What are some advantages and disadvantages of a light microscope and electron microscope? Some of the disadvantages of the light microscope include, that since it send light, the light waves are diffracted as they pass through the matter. Because of this, light microscopes can only produce clear images of objects to a magnification of about 1000 times. Another problem is that since most living cells are nearly transparent, you can’t see them. So you have to use dyes to stain them. The advantage of using a light microscope however is that you can use it to see cells and cell structures as small as 1 millionth of a meter! Electron microscopes are used to study things even smaller such as viruses or DNA molecules. Some disadvantages include the fact that while using a transmission electron microscope, its beams of electrons can only pass thorough thin samples, cells and tissue must be cut into ultrathin slices before being examined because of this. Images often appear flat and two dimensional also. Another disadvantage is that, electrons, unlike light, don’t come in colors. Scientists use computer techniques to add “false colors” because of this to make certain structures stand out.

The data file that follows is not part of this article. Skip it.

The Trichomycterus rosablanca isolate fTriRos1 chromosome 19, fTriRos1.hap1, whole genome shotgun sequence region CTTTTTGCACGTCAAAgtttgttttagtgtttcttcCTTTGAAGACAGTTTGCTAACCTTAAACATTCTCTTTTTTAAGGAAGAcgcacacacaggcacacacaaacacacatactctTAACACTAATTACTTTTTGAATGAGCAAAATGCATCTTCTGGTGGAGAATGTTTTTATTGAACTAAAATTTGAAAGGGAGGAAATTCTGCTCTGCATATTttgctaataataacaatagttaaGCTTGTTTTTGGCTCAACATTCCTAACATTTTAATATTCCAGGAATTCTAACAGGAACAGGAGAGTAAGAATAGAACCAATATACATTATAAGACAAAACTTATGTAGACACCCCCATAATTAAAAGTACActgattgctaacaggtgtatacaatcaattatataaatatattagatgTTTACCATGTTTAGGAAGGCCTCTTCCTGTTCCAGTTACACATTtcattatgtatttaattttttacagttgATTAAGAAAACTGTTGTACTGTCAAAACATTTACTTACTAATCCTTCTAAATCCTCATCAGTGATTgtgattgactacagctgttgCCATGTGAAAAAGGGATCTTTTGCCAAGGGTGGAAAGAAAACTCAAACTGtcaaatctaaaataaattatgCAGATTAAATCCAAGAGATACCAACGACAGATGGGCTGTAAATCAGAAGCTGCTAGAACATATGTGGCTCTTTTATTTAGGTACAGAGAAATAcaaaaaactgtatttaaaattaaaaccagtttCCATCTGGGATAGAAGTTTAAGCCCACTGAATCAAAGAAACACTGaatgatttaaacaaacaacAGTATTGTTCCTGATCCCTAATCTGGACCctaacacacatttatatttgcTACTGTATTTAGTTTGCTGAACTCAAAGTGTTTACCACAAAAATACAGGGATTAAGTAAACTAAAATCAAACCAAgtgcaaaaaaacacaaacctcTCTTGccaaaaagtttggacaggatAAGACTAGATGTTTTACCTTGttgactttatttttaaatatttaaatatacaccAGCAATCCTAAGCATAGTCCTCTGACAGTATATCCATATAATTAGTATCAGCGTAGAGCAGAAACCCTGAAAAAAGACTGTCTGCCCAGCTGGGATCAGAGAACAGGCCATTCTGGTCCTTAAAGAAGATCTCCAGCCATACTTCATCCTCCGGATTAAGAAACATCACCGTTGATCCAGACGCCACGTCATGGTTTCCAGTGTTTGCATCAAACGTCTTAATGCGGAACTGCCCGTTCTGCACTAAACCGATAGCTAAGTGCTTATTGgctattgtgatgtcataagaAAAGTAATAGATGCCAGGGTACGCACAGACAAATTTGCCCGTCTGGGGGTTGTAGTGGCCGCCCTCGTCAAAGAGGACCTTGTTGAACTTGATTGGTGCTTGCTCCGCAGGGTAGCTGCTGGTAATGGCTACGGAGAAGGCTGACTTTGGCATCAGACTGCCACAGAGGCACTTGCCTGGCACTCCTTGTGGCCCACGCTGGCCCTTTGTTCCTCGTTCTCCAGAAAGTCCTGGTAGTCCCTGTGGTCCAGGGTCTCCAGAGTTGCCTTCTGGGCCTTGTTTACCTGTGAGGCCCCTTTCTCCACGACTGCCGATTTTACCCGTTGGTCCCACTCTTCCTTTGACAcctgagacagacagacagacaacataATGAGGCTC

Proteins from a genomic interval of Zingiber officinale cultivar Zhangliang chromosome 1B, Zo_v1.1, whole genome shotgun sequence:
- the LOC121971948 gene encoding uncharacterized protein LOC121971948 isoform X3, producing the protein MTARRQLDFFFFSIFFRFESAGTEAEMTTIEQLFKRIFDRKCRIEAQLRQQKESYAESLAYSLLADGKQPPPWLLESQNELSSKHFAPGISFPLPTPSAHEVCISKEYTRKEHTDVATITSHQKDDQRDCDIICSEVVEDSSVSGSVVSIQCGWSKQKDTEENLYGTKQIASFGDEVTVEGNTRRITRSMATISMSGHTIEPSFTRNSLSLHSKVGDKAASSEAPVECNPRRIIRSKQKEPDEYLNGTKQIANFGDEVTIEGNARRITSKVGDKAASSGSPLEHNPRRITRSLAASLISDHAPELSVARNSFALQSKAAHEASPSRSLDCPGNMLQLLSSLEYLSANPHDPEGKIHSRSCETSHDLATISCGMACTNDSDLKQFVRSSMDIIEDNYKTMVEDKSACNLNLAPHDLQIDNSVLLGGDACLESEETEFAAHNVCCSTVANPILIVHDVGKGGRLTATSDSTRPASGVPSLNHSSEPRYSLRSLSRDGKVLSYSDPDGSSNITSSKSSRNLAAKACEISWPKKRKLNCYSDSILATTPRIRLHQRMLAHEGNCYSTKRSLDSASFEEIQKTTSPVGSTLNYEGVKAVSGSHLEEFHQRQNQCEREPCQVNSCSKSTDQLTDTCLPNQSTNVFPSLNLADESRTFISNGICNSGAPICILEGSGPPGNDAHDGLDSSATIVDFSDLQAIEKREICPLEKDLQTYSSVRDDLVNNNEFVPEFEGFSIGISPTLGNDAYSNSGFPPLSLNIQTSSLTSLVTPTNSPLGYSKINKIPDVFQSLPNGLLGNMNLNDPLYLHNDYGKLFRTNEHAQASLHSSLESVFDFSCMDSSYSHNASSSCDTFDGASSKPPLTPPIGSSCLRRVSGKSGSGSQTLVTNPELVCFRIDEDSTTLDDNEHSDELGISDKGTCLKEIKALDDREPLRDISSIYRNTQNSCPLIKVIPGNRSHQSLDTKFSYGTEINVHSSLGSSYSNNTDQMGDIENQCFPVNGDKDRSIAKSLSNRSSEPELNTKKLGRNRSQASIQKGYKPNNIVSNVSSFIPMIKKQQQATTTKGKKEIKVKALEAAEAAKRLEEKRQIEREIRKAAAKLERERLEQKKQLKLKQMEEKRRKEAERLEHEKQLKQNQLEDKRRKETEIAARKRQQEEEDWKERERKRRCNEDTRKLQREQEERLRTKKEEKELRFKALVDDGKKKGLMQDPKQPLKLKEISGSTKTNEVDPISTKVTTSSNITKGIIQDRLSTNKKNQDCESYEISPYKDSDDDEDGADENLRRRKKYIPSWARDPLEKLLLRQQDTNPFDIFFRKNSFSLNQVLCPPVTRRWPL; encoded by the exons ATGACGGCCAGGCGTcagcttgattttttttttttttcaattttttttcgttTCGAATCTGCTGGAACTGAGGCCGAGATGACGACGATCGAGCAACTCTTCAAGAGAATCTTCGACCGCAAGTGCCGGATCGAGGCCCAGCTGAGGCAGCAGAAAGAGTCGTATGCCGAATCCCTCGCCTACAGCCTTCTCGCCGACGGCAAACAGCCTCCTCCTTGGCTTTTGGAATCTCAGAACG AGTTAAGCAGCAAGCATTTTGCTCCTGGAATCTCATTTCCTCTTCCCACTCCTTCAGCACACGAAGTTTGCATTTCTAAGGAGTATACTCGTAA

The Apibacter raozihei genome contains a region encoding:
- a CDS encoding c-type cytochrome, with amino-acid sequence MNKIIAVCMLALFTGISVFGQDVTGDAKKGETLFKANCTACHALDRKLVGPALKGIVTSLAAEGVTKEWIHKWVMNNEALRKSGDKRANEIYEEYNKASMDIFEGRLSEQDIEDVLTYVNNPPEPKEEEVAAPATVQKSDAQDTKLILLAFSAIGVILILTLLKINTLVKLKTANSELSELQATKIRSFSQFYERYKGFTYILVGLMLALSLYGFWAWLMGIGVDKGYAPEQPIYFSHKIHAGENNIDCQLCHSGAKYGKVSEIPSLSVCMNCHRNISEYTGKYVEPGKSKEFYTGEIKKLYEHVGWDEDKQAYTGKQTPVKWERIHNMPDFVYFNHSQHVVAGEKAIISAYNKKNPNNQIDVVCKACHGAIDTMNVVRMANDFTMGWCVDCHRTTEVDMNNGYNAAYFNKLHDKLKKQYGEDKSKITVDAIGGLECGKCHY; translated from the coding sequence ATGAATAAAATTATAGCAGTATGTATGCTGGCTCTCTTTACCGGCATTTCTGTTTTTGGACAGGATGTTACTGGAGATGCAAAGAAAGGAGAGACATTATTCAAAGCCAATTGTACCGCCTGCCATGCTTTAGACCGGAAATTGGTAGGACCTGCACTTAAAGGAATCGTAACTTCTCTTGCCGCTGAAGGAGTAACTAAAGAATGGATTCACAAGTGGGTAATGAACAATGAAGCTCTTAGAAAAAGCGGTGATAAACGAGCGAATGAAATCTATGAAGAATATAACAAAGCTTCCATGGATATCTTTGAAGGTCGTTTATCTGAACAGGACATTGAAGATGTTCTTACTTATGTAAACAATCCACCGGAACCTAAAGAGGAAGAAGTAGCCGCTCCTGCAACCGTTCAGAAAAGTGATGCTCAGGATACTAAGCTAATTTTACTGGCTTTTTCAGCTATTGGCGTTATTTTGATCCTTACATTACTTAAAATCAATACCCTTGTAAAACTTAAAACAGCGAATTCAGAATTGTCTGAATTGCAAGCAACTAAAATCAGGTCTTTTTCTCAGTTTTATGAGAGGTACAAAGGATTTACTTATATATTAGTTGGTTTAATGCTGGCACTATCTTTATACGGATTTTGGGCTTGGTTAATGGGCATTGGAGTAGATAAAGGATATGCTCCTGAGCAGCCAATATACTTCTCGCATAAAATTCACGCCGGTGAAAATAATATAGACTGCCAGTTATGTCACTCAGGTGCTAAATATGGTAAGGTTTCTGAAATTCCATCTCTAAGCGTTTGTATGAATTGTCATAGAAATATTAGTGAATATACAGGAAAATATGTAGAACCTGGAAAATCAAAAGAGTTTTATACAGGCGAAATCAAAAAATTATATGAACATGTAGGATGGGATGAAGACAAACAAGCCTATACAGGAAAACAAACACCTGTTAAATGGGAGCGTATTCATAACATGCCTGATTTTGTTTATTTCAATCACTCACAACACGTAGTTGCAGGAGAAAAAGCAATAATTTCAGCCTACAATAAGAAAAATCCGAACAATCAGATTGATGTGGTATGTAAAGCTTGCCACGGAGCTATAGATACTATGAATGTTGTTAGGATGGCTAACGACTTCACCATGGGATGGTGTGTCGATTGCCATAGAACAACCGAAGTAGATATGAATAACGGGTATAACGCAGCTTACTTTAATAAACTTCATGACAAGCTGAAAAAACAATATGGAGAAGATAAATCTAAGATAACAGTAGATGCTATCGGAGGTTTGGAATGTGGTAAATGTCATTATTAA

Louis Pasteur refuted the notion of spontaneous generation. He conducted an experiment by making to flasks that had “s” shaped tops. He put broth into the flasks, and then he heated them (boiled) to kill all existing bacteria. People assumed that if you left the flasks out that bacteria would grow or be “spontaneously generated” in the broth. It did not however, because the bacteria in the air could not go up the “s” on the flask because of gravity. He broke some of the “s” shapes of the ends of the flask and left some covered and then waited a few days. After a few days had passed, he checked the broths and only that of the broken flask had bacteria in it.